Andrea Pirlo a giant of his generation
In 2004, midway between Pep Guardiola leaving Barcelona as a player and joining it as coach, he described how his deep-lying, distribution-based midfield role was no longer wanted at the highest level. "The emphasis, as far as central midfielders are concerned, is all on defensive work," he told Gabriele Marcotti of The Times of London. "Players like me have become extinct."
"Twenty years ago, many clubs had guys with my characteristics," Guardiola said. There was just one man he pinpointed as the exception. "Today, the only one I see is at Milan, with Andrea Pirlo."
It should come as no surprise, then, that in a footballing world that has come to embrace the deep-lying midfield playmaker again, Pirlo still reigns supreme. Milan discarded him prematurely during the summer, preferring the industry of more defensive-minded players, the energy of Kevin-Prince Boateng and the younger guile of Alberto Aquilani.
Milan is regretting it already. At Juventus, Pirlo's passing range is still there, and mobility was never his strongest point anyway -- he's spent a career learning how to defend intelligently without tearing around the pitch like his old partner Rino Gattuso. In pairing him with Claudio Marchisio, a hardworking player but far from a holding midfielder, manager Antonio Conte has shown great faith in Pirlo's ability to command the midfield zone.
It's bizarre that Pirlo was the poster boy for deep-lying playmakers for much of the past decade. He started out as a No. 10, an attacking midfielder or a deep-lying forward, in roughly the same role as Roberto Baggio or Francesco Totti. He captained the Italian under-21 side to a European Championship win in 2000 and therefore was the next big thing in Italy.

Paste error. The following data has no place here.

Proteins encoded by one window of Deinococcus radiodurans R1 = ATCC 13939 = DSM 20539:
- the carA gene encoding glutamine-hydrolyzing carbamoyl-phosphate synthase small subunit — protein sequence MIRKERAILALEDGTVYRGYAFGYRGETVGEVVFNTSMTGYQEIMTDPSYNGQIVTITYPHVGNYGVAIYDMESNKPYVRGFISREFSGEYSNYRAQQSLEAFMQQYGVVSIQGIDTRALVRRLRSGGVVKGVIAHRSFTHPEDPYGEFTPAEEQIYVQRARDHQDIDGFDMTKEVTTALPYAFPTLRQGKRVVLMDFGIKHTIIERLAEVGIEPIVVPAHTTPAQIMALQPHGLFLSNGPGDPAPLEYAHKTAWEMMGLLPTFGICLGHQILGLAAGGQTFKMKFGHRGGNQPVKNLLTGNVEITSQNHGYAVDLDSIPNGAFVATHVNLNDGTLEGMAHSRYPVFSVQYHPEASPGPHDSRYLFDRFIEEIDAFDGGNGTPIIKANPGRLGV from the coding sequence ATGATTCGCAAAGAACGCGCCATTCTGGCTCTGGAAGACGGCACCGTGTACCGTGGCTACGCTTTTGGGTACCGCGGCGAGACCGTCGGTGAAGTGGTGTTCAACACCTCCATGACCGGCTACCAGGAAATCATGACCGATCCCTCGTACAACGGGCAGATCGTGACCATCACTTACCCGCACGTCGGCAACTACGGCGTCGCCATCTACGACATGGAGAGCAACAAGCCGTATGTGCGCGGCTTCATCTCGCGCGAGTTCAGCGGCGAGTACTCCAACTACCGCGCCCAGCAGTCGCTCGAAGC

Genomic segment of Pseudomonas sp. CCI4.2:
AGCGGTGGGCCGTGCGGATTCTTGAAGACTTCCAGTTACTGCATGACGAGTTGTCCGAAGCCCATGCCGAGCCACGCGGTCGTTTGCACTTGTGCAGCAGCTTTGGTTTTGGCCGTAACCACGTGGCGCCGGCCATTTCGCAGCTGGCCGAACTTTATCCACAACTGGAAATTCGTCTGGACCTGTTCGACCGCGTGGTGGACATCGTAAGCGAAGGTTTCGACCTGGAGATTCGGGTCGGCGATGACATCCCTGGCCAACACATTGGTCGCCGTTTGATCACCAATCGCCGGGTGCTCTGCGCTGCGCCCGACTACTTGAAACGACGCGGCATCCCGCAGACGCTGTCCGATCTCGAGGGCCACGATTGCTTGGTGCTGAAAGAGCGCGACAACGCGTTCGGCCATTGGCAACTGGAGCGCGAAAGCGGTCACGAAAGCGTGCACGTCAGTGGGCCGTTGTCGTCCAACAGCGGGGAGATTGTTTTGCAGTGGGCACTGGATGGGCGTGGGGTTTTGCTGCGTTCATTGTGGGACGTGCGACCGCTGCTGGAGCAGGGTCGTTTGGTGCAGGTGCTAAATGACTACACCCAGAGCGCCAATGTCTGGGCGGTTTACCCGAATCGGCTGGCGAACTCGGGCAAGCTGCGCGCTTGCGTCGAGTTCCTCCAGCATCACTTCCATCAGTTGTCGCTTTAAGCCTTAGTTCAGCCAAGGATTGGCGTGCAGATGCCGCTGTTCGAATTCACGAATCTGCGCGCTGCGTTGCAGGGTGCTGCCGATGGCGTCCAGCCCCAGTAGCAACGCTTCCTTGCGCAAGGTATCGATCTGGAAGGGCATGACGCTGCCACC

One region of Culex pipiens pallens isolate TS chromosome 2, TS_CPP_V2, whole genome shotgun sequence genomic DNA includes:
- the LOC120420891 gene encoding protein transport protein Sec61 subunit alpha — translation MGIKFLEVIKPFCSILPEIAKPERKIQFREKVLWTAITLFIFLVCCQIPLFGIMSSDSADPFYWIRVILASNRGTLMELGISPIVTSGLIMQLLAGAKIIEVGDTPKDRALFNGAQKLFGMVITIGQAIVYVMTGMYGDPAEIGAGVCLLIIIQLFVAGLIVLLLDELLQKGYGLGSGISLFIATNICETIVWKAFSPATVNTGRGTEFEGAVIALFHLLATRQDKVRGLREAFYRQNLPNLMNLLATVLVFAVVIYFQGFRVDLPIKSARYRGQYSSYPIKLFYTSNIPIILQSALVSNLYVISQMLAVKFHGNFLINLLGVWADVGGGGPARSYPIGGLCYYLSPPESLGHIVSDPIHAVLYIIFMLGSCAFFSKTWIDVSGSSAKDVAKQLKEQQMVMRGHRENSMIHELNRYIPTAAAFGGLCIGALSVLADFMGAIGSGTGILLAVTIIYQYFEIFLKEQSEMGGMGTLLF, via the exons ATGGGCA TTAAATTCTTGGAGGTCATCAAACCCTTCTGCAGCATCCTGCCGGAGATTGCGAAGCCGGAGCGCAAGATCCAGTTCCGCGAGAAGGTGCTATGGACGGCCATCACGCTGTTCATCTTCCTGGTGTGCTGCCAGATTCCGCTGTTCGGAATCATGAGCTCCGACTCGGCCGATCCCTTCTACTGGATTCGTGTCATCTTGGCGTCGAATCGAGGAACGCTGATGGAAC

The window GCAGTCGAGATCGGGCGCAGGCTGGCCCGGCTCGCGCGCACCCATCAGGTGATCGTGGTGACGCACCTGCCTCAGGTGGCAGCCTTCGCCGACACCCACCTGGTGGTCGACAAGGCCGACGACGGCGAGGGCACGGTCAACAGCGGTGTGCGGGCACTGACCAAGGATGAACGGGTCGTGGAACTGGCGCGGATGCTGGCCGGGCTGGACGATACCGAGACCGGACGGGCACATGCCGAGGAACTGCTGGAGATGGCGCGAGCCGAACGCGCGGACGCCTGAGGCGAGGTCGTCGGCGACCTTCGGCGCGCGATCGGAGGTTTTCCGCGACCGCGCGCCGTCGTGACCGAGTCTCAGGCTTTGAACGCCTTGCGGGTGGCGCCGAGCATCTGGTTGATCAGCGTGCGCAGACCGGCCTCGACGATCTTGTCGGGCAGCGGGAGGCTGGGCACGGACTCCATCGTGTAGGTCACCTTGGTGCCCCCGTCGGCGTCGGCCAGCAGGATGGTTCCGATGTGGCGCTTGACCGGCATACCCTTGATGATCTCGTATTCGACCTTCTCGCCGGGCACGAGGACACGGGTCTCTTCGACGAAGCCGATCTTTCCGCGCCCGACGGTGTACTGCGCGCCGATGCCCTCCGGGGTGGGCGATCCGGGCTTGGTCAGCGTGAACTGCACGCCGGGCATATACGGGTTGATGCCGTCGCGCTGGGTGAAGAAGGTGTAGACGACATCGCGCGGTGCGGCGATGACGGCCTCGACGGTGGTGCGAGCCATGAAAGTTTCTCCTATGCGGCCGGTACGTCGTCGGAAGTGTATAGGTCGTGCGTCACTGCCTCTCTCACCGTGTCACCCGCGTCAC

Pirlo struggled to make the first team at Inter, however, and spent a couple of years out on loan to Reggina, then Brescia. It was at the latter, his hometown club where Pirlo had spent most of his teenage years, where a revolution occurred. Having been unable to force his way into the Inter side because of so many other great forwards, returning to Brescia, where he was up against the legendary Roberto Baggio, was unlikely to reap many rewards.
Brescia coach Carlo Mazzone had a solution. Baggio had the No. 10 shirt and played behind veteran goal poacher Dario Hubner up front, while Pirlo took the No. 5 jersey and played deep in midfield. It worked brilliantly, and Baggio's most famous moment in a Brescia shirt came because of Pirlo.
Away at Baggio's old club Juventus, Brescia trailed 1-0 in the 86th minute. Pirlo got the ball on the halfway line, looked up and lofted a ball over the top of the defense. Baggio produced a moment of extraordinary skill -- bringing the ball down, rounding Edwin van der Sar and rolling it into the empty net. All that, in only two touches. Baggio was in the headlines, but Pirlo was the architect. Few other clubs at that time would have had the invention of a genius deep in midfield to play the pass and a genius to finish the move in that style.
When Pirlo's loan expired that summer and he was bought by Milan, to whom did Brescia turn for its deep-lying playmaker? A man named Pep Guardiola, whom no other club wanted after his departure from Barcelona.